The United Macedonian Diaspora (UMD) announced the publication of its new report: Greece: Religious Freedom Abuses – The Case of the Macedonian Orthodox Christian Minority. The report outlines the culture of abuse inherent to the Greek legal system concerning the lack of religious freedom, and it outlines the grievances of recent immigrants, the historic Turkish minority in Thrace, and the indigenous Macedonian Orthodox Christian community in Aegean Macedonia, northern Greece.
There is no separation of Church and State in Greece, as Article 3 of the Constitution defines the Greek Orthodox Church (GOC) as “the prevailing religion.” Thus, only the Greek Orthodox clergy are considered civil servants, and practices such as proselytism and cremation are forbidden. The legal system does not allow religions other than Greek Orthodox to legally practice, as in the high-profile prosecutions against the Turkish Muftis of Xanthi, cases that were later abrogated at the European Court of Human Rights.
The plight of the Macedonian Orthodox Christian minority in Greece is even more desperate. The Greek Government has denied a permit to re-establish the Macedonian Orthodox Church at Aridea (S’botsko) for two decades, and has imposed complex procedural punishments for the vast majority of the Macedonian population. For example, Greek priests refuse to baptize children with Macedonian names, and GOC leaders like Metropolitan Anthimos of Thessaloniki actively encourage violence against Macedonians on nationwide state-funded television. As public employees, a network of GOC informants coordinate with the state police to suppress all Macedonian human rights activities in the country.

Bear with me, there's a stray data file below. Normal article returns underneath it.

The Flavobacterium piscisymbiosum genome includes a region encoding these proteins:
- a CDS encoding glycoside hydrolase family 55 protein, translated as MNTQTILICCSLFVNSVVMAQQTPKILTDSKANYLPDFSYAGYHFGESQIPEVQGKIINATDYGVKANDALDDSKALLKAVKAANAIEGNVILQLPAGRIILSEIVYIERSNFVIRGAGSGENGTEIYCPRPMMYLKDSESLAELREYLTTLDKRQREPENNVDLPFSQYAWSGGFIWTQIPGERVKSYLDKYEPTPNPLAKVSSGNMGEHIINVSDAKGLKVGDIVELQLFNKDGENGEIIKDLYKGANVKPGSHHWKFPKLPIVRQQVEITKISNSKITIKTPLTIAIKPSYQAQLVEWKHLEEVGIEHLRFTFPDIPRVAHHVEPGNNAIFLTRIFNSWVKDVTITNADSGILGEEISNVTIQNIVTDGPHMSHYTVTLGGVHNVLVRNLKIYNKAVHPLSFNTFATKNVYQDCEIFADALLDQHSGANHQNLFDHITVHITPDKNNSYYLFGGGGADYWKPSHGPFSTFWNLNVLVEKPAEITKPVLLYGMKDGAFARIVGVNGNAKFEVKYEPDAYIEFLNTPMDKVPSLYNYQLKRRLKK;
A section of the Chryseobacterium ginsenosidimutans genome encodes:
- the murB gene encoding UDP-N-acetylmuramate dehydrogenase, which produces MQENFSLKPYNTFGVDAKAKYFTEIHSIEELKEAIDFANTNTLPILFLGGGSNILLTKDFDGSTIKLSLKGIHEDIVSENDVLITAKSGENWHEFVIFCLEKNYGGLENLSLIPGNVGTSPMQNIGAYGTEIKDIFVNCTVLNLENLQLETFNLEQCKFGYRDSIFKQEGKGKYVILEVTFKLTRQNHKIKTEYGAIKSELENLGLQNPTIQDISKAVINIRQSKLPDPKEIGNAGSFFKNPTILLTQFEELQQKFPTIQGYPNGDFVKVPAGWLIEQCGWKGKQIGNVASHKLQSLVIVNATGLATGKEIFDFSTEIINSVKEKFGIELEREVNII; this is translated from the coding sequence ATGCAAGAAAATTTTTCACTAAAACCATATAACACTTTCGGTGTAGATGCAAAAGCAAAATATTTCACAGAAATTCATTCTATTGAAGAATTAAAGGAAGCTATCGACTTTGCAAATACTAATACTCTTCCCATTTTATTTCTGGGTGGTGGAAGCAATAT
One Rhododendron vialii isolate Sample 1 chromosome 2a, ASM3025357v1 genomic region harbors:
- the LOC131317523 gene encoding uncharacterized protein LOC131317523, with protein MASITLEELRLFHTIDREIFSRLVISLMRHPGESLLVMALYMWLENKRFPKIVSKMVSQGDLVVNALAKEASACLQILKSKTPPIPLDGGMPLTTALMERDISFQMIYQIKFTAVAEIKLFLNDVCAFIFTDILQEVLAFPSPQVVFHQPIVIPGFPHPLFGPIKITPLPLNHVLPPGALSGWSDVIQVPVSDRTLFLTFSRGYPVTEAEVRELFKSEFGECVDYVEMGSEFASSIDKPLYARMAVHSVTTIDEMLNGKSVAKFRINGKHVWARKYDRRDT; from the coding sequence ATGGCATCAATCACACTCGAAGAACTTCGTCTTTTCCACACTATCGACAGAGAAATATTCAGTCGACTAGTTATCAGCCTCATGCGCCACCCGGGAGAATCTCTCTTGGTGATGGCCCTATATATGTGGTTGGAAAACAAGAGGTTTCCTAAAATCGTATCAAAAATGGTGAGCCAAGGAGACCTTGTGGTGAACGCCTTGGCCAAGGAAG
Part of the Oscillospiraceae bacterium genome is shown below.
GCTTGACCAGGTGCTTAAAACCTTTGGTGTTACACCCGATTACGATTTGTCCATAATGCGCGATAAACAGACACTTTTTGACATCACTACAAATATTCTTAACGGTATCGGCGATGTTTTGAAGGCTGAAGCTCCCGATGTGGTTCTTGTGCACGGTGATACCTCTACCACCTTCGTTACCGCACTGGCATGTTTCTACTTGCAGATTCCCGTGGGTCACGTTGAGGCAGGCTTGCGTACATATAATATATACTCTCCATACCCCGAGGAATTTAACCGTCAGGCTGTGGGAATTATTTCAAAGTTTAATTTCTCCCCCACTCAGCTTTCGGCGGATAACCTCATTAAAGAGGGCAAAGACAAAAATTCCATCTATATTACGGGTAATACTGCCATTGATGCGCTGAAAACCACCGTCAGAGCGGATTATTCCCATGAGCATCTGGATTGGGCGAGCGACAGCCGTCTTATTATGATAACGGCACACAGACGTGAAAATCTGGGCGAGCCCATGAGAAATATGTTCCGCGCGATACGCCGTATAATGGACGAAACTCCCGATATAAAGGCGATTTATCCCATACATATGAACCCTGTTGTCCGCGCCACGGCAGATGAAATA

“UMD hopes to see Athens guarantee equal religious freedom for all Greek citizens and residents, in accordance with international law. Members of the U.S. Congress, State Department officials, as well as members of the Australian, Canadian and European Parliaments will receive our latest report, and we will continue to speak loudly on behalf of struggling and unrecognized religious minorities in Greece, who have no voice,” said UMD President Metodija A. Koloski.
UMD Regional Representative for Greece, Eugenia Natsoulidou, added: “As the Greek government struggles to cope with the economic crisis, a social crisis is also taking place. The rise of aggressive fascist politics in the Greek Parliament has spread intimidation, and elements in the Greek Church are cooperating with that new fascism very closely. Greek society threatens to be consumed by xenophobia and intolerance, and UMD is working hard to raise the alarm across Europe and the world.”
To read the full report, please click HERE.